A divorce for an individual with military service under their belt, or who is currently in the military, is no small thing. Many believe that it would be much like a regular divorce, but due to the special privileges earned by those who’ve served their country, this isn’t always the case, and the courts often have trouble dividing the assets between the two spouses.
The divorce will usually present a unique challenge for the service member in particular. It’s important, however, on either side of the divorce to be prepared and be familiar with your rights so that you can confidently approach the court and receive fair splits of your shared assets, as is each splitting couple’s due. A divorce can change your life and your standard of living; it can totally change your children's life and thus is extremely important to approach it with your eyes open. Specifically, there’s several matters of a divorce that differ for military families. You’ll be better off if you’re familiar with all of the differing specifications within the parameters of the military divorce.
One of the most difficult parts of a military divorce to navigate is retirement, for both the service member and spouse of the service member. The spouse of a service member, whether they’re divorced or not, gets a portion of the retirement plan from the military. However, the chief determiner as to whether a spouse gets a piece of that retirement fund is the length of the marriage. Determining whether they’ll get a piece of that portion of the retirement relies on a couple of different calculations that are used to determine whether the soon-to-be ex-spouse is entitled to that money at the end of their working years. The four calculations that make that determination involve the net present value, the deferred distribution, the reserved jurisdiction, and the point system. Each of those are calculated and weighed against each other in a different way.
The net present value is often used when a party wants a buyout at the time of the divorce for whatever funds are currently in the retirement fund. The deferred distribution would be a share that’s calculated at the time of the divorce, as in, based on the length of the marriage, the amount of retirement is calculated and distributed, but it will not be accessible until the time of retirement. However, reserved jurisdiction means that the court would end up deciding what portion of the retirement goes to each party at the time of the service member’s retirement. Lastly, there’s the point system, which is usually used if the service member was in the Reserves. In this instance the point system would function by counting the amount of points collected during the duration of the marriage, rather than the total length of the marriage. These points are different based on the type of service provided by the service member in question.
Within the parameters of retirement, there’s also the thrift savings plan, or a TSP, which is an investment plan that’s much like a 401k. Since it’s a savings account that relies on the growth of the investment over time, the amount that’s distributed between each usually corresponds with how the retirement plan will be distributed as well.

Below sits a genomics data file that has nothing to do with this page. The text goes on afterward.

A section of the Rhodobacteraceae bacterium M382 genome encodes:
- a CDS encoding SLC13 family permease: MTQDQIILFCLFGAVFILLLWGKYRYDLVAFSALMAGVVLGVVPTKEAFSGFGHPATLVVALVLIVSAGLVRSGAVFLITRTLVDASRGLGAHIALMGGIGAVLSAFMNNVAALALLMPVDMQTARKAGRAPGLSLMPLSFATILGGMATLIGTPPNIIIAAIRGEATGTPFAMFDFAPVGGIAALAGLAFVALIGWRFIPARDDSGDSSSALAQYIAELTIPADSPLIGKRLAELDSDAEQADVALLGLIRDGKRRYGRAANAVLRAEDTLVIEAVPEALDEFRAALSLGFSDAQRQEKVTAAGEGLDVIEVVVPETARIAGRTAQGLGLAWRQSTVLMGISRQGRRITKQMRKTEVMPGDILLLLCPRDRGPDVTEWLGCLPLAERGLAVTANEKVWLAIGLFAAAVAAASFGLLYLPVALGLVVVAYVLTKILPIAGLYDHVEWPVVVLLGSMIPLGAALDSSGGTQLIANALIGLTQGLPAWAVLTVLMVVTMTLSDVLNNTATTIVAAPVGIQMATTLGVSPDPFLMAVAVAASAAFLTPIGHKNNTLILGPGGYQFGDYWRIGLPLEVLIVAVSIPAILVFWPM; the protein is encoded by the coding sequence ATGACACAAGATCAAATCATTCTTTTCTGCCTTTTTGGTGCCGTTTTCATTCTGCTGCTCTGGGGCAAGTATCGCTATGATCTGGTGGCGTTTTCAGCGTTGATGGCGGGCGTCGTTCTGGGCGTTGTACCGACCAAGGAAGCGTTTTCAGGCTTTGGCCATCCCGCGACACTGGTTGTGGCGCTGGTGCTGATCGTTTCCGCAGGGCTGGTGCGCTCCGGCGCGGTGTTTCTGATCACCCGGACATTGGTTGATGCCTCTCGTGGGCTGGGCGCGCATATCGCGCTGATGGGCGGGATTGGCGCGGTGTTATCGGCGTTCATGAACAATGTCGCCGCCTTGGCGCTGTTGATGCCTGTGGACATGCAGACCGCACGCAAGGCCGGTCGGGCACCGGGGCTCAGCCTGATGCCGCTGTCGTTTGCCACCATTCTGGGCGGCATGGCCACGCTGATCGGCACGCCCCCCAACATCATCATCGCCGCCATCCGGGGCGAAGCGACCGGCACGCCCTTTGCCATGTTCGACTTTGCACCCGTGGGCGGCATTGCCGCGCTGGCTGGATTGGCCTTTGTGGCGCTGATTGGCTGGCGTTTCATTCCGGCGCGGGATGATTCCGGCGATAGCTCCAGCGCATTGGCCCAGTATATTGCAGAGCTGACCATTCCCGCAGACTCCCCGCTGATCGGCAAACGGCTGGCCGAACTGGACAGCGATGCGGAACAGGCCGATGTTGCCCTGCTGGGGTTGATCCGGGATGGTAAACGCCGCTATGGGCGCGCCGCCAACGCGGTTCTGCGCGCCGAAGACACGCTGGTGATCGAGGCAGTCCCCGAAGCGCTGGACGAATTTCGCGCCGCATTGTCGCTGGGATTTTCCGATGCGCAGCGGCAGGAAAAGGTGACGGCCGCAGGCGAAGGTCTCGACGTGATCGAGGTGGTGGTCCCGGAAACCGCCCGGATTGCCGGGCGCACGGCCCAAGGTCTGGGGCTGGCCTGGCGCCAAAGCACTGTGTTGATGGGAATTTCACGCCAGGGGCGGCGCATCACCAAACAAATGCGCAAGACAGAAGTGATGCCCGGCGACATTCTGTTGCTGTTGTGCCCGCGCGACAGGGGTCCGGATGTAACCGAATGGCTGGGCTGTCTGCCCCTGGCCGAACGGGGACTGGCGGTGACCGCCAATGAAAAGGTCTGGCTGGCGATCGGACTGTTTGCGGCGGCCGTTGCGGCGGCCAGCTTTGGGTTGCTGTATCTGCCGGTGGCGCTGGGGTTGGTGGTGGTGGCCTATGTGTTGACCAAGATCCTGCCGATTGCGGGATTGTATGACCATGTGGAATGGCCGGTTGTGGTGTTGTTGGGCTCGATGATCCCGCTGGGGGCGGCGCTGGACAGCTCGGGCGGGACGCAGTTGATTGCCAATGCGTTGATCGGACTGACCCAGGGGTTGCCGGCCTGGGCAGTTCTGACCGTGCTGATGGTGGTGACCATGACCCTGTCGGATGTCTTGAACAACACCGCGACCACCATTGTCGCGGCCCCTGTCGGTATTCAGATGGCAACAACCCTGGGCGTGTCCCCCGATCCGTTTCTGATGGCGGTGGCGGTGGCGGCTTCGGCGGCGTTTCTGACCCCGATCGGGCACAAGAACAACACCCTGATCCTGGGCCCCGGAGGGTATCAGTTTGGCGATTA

The SBP, or survivors benefits program usually benefits the military spouse above all else. The service member can, at some point, choose to participate in the program, and then a monthly premium is usually drawn from the paycheck. During a divorce, a court can actually order the service member to make the election,and it will also often elect who should bear the cost of the premium for the program. This ensures that the non-military spouse’s retirement is protected, even if the military spouse were to pass before the other spouse. Each case regarding the survivor benefits is treated differently.
During any divorce you’ll need to go through a custody discussion to decide upon the fate of the children that are the result of the marriage. However, due to how often military personnel are moved around, it is difficult to explore the custody options available. More often than not, a parenting plan is devised that clearly sets out the expectations for both parties. Usually, this will detail the parental time allotted to each parent and the responsibilities as well. In most custody battles, the best outcome for the child is the one that’s favored, which is why parental plans often need the military spouse to be very versatile. Unfortunately, that often means that additionally time sharing upon return from deployment often isn’t a part of the plan. However, if the spouses can meet, amicably, in the middle, there’s often hope to allow the child to relocate with the military spouse from time to time.
Here at Self Legal Group, we can provide experienced legal counsel to guide you through one of the most difficult times of your life. Though military divorces are full of more complex terms and more complex situations, they still require the same amount of compassion and care as a regular divorce. Luckily, we have plenty of experience with multiple different types of divorce and family law. We can lead you through the processes and ease the stress of it in the process. Contact us to schedule an appointment now.